Sex and Canadians are just part of the story
By Darren MacDonald, The Sudbury Star, Sudbury
The DoneFors embrace funk, country, pop, jazz and, it seems, sex. Despite its provocatively tilted debut CD, How to Have Sex With Canadians, lead singer and main songwriter Janine Stoll insists the band is actually quite tame.The name is largely ironic, although sex is a common theme in the album’s 12 songs.The band also has a strong Sudbury connection. Not only did the group play Northern Lights Festival Boreal last summer, drummer Brian Lahaie is a member of the great Sudbury band Superstack.
Stoll spoke with The Star on Wednesday in advance of the band’s show tonight at the Townehouse Tavern.
In addition to being perhaps the best album title ever, How to Have Sex With Canadians is a pretty provocative way to introduce the band to the world. Is the band all about sex?
Janine Stoll: “It really isn’t. I think a lot of people buy the album expecting they’re going to learn everything about sex. But it’s just silly and tongue-in cheek. But the music is actually a lot more serious than that.”
So people shouldn’t expect a live sex show?
JS: “No, it’s not a live sex show, but we will play fetish parties if we’re offered enough money (laughs).”
How did the DoneFors come together?
JS: “I’ve been playing music with Liam Smith, who’s the bass player, for probably about 10 years. He and I have been pals for a really long time. And Paul (MacDougall) I know from Mr. Something Something, a band Liam also played in. I ended singing backups for Mr. Something Something and we all became really close friends. Out of that grew a musical symbiosis.”
And when I released my solo album, they played with me and we called it the Janine Stoll trio.
“We were asked to play a larger festival, and we thought why not go all out and hire a drummer. And Brian played that show with us and after that, we all agreed we should be a band. Rather than being about my music and everybody backing me up, we decided it should be four parts, all equal, everybody all in. And we’ve been doing this since 2006.”
And you have a direct Sudbury connection — your drummer.
JS: “Yeah, Brian, he’s with Superstack. He’s a local guy.”
Is that how the Sudbury show came about?
JS: “The Sudbury show dates back to when we played Northern Lights this year. It sort of made sense for us to have a follow-up show at The Townehouse. We played the Parker House, which was kind of cool. I think we’re the only musical act they’ve ever had there. It was a little swankier than sleeping in the basement of The Townehouse (laughs). It’s two different worlds. But if there’s an audience that might appreciate our music a little bit more, it’s at The Townehouse.”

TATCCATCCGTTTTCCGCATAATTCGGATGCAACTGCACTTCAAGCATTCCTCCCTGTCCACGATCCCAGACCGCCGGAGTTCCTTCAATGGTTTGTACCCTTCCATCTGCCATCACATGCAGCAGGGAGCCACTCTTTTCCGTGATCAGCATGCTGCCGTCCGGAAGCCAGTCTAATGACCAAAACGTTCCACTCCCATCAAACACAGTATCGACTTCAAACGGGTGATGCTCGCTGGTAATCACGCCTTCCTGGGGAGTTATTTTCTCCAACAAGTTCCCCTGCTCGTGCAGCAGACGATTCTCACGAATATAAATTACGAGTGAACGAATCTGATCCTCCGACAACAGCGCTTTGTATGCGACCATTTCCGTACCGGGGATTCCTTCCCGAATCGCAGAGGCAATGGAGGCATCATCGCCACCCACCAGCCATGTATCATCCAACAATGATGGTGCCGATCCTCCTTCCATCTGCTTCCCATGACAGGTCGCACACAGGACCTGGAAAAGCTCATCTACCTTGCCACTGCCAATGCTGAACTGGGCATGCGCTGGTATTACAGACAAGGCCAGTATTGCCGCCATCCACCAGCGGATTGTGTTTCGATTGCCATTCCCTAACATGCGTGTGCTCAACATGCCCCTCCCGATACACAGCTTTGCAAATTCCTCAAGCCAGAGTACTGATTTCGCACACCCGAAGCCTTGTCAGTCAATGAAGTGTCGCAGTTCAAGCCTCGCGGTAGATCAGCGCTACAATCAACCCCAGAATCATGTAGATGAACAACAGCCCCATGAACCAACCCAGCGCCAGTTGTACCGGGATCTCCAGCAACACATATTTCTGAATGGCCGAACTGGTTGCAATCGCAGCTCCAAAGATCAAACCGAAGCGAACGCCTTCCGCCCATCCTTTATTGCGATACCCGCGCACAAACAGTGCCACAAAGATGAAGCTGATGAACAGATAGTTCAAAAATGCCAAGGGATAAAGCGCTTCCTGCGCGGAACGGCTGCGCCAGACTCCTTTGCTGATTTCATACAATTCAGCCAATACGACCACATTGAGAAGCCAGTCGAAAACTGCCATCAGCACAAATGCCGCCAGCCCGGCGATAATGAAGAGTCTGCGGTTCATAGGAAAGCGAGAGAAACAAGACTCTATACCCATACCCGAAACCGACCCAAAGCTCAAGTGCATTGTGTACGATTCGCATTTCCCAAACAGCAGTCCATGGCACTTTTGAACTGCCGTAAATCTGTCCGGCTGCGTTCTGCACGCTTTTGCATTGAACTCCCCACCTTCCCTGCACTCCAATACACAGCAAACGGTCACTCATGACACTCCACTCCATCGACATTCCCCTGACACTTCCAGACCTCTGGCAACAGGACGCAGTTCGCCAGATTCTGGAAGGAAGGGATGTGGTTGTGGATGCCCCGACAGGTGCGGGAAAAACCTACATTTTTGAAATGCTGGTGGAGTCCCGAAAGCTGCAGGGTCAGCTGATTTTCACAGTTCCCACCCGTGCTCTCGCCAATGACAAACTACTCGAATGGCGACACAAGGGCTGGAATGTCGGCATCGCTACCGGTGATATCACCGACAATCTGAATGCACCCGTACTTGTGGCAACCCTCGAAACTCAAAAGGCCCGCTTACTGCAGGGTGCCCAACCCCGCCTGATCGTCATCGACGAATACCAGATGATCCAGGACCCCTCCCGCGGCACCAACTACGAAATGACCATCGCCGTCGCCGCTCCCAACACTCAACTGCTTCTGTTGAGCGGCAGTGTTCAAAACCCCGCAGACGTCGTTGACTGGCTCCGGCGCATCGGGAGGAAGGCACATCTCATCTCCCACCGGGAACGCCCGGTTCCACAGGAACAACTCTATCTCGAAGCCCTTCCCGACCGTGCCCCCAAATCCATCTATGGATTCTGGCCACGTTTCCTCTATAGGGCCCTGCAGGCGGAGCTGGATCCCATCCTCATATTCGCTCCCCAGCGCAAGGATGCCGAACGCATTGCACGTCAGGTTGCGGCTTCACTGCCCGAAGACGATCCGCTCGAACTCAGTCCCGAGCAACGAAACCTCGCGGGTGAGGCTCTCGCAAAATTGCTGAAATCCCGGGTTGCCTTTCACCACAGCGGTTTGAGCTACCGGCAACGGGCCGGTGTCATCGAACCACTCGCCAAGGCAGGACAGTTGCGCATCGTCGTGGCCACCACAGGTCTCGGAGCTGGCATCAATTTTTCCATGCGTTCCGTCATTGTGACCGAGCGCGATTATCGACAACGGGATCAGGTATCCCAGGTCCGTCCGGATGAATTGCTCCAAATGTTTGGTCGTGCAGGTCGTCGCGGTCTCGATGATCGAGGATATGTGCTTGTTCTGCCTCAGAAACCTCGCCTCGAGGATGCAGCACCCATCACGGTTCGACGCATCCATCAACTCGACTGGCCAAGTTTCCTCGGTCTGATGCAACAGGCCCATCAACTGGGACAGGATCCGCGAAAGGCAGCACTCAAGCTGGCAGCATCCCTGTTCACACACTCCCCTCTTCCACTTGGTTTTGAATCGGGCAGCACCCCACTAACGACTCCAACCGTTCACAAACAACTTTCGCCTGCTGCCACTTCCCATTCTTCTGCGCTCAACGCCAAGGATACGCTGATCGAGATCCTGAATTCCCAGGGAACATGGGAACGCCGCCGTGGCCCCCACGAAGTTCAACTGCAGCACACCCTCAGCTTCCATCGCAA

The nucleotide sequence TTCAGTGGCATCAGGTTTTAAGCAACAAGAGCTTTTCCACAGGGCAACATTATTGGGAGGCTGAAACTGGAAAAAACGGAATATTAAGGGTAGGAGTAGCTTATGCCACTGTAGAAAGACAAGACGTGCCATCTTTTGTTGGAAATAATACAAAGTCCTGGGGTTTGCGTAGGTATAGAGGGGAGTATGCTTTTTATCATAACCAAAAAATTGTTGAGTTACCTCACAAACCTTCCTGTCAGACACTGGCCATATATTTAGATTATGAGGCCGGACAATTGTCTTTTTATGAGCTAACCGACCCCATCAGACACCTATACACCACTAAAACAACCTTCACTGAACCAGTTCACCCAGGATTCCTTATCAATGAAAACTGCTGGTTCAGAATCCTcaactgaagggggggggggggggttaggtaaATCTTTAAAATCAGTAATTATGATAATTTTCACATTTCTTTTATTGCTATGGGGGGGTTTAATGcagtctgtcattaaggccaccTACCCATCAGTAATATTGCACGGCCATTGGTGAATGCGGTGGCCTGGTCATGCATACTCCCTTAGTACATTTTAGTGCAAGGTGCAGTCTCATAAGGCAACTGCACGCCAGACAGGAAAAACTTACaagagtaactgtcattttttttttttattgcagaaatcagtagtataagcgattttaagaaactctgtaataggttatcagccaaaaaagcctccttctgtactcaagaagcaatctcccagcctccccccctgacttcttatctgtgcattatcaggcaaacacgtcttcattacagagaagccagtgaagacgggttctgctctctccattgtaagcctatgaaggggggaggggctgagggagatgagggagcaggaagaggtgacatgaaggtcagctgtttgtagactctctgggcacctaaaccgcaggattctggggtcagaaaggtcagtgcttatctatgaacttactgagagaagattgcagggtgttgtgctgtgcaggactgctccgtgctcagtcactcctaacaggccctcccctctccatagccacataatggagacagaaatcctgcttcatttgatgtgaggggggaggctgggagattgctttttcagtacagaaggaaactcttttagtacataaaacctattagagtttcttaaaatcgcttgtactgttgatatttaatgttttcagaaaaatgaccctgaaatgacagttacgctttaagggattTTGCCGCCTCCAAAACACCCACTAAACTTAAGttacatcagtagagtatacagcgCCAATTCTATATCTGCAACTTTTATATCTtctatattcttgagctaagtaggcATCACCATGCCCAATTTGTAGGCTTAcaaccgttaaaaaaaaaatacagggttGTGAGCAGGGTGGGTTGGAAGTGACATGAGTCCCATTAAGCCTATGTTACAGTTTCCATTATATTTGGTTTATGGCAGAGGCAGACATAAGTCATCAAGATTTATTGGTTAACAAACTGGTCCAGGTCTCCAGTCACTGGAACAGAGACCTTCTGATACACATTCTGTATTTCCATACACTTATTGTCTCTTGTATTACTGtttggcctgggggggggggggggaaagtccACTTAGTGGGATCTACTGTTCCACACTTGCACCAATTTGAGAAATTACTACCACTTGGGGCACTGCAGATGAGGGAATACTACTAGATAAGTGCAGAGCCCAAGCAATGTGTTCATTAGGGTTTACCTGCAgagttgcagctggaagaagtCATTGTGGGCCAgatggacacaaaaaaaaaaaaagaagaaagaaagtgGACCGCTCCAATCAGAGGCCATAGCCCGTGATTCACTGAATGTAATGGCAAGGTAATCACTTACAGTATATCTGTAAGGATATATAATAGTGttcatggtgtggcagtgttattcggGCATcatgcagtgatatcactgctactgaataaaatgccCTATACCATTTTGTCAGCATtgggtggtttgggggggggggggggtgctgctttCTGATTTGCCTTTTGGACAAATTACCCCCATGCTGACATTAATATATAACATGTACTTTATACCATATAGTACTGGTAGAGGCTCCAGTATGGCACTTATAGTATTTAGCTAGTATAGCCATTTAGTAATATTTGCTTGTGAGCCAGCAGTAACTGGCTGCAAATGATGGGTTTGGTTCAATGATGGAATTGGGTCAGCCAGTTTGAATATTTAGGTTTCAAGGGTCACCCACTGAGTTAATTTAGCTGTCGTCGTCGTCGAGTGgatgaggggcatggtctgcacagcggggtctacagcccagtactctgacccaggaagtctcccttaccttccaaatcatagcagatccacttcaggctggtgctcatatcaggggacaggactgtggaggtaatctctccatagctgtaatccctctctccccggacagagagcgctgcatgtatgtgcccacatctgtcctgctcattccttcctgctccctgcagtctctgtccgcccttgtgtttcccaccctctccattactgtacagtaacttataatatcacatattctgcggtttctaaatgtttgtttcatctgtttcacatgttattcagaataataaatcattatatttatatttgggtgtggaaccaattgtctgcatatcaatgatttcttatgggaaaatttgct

It’s such a cool venue.
JS: “It is really cool. We’ve wanted to play there for a long time. We’re really excited. It’s got a great crowd, great sound, great staff.”
Critical reaction to the CD has been quite positive. What about audience reaction?
JS: “In some cases, people seem to love the live show even more than the CD. The live show is just so different and dynamic. Maybe it’s the fact that when you hear a studio record, you think it’s all done in the studio, that there’s a lot of tricks involved in that process. But when people actually see our live show and see that we can reproduce it on stage, they realize that we recorded the CD live off the floor, which is how we did the record.”
JS: “Yeah, we had some crude isolation — I was in the bedroom and we had a sleeping bag stapled to the wall. And the other guys were in the other room. We just drank champagne and ate cookies all weekend and did a hard-core live-off- the-floor capture. We’re really proud of that fact.”
For someone who isn’t familiar with you, can you take a stab at describing your sound for me?
JS: “Sure. When you come to our show, you might be surprised to find that we play a lot of different genres of music. That’s because we all come from different backgrounds and we all have a wide appreciation for different types of music. Brian is a classically-trained drummer, and Liam and Paul both went to jazz school. And I don’t have any academic accolades at all, just the fact I’ve been writing songs since I was young. So we have everything from folk music to roots music. We’ve got some country, definitely a jazz influence, a bit of funk influence and soul, a little bit of reggae. It’s pretty diverse. It’s all over the map.”